Obviously changing most equipment into abilities with cool-downs and finite uses gears Odyssey towards being more of a full-blown RPG than any of the previous Assassin’s Creed games. This design philosophy continues with the way quests are designed and the new dialogue system. Taking a page out of The Witcher’s playbook, Odyssey ensures that every quest feels important and helps to develop the story of the world, your character or both. Barring some of the daily challenges (which seem to be procedurally generated) every side quest has a compelling little story to go with it that I found myself caring about.This is best demonstrated when the game throws over the major choices to you, which is where Odyssey plays its other major strength. Every interaction you have in Odyssey with other characters has a conversation system akin to games like The Witcher and Mass Effect. Fashioned more so like the former than the latter, the choices you make can also open other quests or make them play out differently too. There’re also no arbitrary “good” and “bad” responses so you can play Alexios or Kassandra however you want to without fear of penalty. I never thought I’d say this in my time of playing games, but with Odyssey Ubisoft have crafted a better a better BioWare game than BioWare has in recent years.
The other major inclusion is the return of naval combat, which is more akin to Black Flag and Rogue than the very brief sequences we saw in Origins. Thankfully, these moments play a lot more fluidly than they ever did in previous games; there’s no awkward load times splitting up on-foot moments, naval combat and boarding of the ship. Everything feels incredibly seamless which does wonders for ensuring that even if you don’t like naval combat, it’s much less of a jarring nuisance than in previous games.There are other systems in place that make the world of Greece feel alive. You can recruit and assign most of your enemies to your ship to buff certain aspects of it, making your crew feel like they’re around even when you’re not on the ship – you’ll even be able to summon them to help you out ala Brotherhood. You’ll also track down members of the Cult of Kosmos, where killing a member yields clues about the others in a complex web-like interface that slowly reveals itself the more you investigate.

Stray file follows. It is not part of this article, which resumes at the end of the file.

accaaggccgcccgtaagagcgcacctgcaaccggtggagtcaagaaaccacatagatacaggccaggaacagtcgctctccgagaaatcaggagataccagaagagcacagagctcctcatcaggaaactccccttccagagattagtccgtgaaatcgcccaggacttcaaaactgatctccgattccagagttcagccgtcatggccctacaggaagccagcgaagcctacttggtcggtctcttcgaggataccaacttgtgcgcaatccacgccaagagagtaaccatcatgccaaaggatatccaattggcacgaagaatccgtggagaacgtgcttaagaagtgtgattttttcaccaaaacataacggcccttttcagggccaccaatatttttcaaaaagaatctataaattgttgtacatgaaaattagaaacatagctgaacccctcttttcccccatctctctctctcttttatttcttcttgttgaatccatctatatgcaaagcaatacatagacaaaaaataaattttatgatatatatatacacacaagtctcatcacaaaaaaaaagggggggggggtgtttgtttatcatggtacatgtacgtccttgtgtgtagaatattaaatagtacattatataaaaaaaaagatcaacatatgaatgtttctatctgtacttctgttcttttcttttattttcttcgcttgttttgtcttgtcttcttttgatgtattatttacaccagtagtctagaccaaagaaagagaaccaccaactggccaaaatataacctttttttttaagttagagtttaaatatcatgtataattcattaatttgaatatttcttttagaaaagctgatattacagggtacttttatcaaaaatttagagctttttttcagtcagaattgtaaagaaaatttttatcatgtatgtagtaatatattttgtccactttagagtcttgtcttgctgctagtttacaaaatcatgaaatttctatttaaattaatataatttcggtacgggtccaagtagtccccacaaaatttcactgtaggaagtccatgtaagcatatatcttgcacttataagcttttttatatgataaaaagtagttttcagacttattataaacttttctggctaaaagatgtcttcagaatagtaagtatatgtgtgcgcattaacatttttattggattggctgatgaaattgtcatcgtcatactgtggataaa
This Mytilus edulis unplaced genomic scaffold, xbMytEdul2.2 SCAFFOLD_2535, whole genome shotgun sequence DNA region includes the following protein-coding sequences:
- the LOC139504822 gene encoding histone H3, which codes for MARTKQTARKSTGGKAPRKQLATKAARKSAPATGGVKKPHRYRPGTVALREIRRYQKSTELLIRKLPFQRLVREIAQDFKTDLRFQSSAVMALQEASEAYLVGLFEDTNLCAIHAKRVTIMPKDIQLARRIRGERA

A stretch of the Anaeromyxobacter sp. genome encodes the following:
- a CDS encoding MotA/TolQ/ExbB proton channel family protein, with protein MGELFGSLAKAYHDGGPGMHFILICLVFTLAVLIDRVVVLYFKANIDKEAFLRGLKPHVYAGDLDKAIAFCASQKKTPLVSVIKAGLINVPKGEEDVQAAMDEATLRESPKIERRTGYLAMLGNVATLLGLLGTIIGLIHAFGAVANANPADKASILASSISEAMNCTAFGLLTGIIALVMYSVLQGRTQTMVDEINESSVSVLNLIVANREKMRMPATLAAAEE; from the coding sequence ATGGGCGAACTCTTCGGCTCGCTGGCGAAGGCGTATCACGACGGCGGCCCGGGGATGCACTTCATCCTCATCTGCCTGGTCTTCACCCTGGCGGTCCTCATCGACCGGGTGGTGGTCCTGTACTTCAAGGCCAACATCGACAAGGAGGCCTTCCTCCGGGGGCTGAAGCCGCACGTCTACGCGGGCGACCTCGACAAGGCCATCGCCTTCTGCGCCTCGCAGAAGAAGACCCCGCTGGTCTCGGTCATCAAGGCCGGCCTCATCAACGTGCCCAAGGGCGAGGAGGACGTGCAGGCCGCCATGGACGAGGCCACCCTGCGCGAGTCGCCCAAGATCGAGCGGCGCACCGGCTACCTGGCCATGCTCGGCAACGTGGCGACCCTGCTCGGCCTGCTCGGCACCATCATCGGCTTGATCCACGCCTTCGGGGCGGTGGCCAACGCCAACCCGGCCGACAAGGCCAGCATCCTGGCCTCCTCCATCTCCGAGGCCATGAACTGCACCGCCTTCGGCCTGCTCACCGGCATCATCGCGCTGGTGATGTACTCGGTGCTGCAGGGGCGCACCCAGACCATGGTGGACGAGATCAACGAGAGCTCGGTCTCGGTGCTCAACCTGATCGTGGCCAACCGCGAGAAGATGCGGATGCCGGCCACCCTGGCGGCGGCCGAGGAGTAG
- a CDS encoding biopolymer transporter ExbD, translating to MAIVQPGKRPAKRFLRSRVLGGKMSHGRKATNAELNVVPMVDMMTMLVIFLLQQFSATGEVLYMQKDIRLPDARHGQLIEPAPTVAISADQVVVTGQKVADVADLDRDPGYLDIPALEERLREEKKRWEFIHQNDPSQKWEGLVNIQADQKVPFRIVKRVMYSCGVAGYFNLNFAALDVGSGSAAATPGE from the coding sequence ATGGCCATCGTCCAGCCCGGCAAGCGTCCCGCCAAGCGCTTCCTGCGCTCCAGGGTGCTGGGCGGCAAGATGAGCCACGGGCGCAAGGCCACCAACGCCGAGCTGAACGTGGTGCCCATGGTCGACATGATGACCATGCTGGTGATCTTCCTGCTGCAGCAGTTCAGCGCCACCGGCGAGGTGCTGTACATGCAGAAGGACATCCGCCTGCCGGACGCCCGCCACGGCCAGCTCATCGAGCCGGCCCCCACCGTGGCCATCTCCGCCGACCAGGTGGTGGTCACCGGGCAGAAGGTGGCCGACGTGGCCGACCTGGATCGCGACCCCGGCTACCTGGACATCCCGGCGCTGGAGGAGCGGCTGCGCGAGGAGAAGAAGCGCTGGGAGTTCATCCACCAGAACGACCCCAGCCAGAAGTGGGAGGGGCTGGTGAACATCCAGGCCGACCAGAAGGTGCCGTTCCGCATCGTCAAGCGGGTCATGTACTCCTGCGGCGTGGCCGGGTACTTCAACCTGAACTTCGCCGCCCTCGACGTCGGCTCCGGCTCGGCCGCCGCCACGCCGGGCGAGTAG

A little more intriguingly, a new wanted style system where any actions like murder, theft or general disruption accrues a bounty which can be paid off or hunted by tiers of other mercenaries in the world. These mercenaries are a mix of purposefully designed and randomly generated warriors who roam the world like Phylakes from Origins. Some of them are standard warriors, others travel with tamed animals like bears and lions. Their mere presence in the game shakes things up, because you’ll never know when you’ll run into one given that they all roam the islands and especially hunt you as your wanted level / bounty increases, but it also lends credibility to how alive the world feels.There is another major system in place that’s new for Odyssey but feels like a mish-mash of ideas from Brotherhood and Revelations, and that’s the Conquest Battles. Designed to play off the idea of the Peloponnesian War – you’ll have to reduce a regions resources, kill their leader and then select to fight for the Athenians or the Spartans in a complex large-scale battle on-foot or at sea. These were the only element of the game that felt firmly stuck in the old style of Assassin’s Creed games, reducing arbitrary meters on screen before fighting in an arbitrary battle. They’re not completely compulsory, which is nice, but they’re easily the most pointless new addition in Odyssey.
In terms of presentation, Odyssey goes above and beyond to try and eclipse the more exotic locations of Egypt that features in Origins. The world of Greece has been beautifully realised here, and it’s astounding to see how much variety Ubisoft has packed not only between the islands but on the islands themselves too. At first I was a little underwhelmed with Greece when compared with Egypt’s sprawling deserts, but as I discovered more and more of the massive map it was hard to compare. Ubisoft’s Greece is absolutely stunning.
THE XBOX ONE VERSION OF THIS GAME WAS PLAYED ON AN XBOX ONE X FOR THE PURPOSE OF THIS REVIEW. DIGITAL REVIEW CODE WAS PROVIDED BY THE PUBLISHER.
Assassin’s Creed Odyssey successfully builds upon the already strong foundation that Origins set to provide yet another Assassin’s Creed experience that still feels fresh and, more importantly, fun to explore and dive into. Even better, it does all this without the typical bloat you’d expect, although Conquest Battles do feel like a missed opportunity. Despite this minor letdown, Odyssey eclipses Origins in practically every way, and is easily the best Assassin’s Creed yet.